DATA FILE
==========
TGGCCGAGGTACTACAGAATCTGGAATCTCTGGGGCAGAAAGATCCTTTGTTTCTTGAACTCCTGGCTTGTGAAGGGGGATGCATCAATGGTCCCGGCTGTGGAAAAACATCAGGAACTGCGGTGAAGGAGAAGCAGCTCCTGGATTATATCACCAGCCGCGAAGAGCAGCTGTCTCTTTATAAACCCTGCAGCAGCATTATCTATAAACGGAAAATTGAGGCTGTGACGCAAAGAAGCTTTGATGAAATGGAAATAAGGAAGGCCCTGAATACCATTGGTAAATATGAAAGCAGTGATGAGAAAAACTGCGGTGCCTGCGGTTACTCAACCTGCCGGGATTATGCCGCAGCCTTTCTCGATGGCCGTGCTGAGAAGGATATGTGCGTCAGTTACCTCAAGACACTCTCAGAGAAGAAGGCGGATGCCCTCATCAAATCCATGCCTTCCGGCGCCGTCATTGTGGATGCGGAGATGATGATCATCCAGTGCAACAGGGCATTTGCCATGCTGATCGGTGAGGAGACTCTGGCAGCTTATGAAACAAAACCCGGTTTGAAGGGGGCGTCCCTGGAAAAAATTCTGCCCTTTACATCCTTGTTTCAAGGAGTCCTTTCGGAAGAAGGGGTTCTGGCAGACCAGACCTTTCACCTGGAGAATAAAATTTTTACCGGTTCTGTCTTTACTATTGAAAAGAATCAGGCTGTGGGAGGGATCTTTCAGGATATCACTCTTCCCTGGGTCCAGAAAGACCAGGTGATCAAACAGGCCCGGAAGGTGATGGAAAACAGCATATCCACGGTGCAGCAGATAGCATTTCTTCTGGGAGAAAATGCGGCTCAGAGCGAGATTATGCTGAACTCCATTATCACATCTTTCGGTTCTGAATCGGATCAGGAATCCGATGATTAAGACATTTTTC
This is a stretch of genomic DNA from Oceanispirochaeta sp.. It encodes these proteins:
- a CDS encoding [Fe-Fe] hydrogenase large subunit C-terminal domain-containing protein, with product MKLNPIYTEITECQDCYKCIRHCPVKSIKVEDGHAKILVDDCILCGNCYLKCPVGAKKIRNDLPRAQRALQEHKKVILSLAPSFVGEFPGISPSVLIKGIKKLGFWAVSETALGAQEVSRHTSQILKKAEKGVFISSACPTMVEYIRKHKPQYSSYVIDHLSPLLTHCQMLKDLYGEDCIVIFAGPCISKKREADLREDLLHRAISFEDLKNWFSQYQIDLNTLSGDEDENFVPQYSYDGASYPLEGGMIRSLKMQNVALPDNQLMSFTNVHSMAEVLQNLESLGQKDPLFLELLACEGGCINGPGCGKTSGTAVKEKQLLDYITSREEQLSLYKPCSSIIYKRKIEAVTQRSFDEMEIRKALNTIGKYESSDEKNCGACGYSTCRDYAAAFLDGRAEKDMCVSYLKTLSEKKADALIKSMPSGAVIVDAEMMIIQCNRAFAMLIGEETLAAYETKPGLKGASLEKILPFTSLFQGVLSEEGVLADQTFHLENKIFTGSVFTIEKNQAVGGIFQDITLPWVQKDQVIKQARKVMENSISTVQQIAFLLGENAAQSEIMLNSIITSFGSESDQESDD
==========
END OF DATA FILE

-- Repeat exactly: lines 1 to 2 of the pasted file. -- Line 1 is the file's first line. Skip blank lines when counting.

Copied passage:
TGGCCGAGGTACTACAGAATCTGGAATCTCTGGGGCAGAAAGATCCTTTGTTTCTTGAACTCCTGGCTTGTGAAGGGGGATGCATCAATGGTCCCGGCTGTGGAAAAACATCAGGAACTGCGGTGAAGGAGAAGCAGCTCCTGGATTATATCACCAGCCGCGAAGAGCAGCTGTCTCTTTATAAACCCTGCAGCAGCATTATCTATAAACGGAAAATTGAGGCTGTGACGCAAAGAAGCTTTGATGAAATGGAAATAAGGAAGGCCCTGAATACCATTGGTAAATATGAAAGCAGTGATGAGAAAAACTGCGGTGCCTGCGGTTACTCAACCTGCCGGGATTATGCCGCAGCCTTTCTCGATGGCCGTGCTGAGAAGGATATGTGCGTCAGTTACCTCAAGACACTCTCAGAGAAGAAGGCGGATGCCCTCATCAAATCCATGCCTTCCGGCGCCGTCATTGTGGATGCGGAGATGATGATCATCCAGTGCAACAGGGCATTTGCCATGCTGATCGGTGAGGAGACTCTGGCAGCTTATGAAACAAAACCCGGTTTGAAGGGGGCGTCCCTGGAAAAAATTCTGCCCTTTACATCCTTGTTTCAAGGAGTCCTTTCGGAAGAAGGGGTTCTGGCAGACCAGACCTTTCACCTGGAGAATAAAATTTTTACCGGTTCTGTCTTTACTATTGAAAAGAATCAGGCTGTGGGAGGGATCTTTCAGGATATCACTCTTCCCTGGGTCCAGAAAGACCAGGTGATCAAACAGGCCCGGAAGGTGATGGAAAACAGCATATCCACGGTGCAGCAGATAGCATTTCTTCTGGGAGAAAATGCGGCTCAGAGCGAGATTATGCTGAACTCCATTATCACATCTTTCGGTTCTGAATCGGATCAGGAATCCGATGATTAAGACATTTTTC
This is a stretch of genomic DNA from Oceanispirochaeta sp.. It encodes these proteins: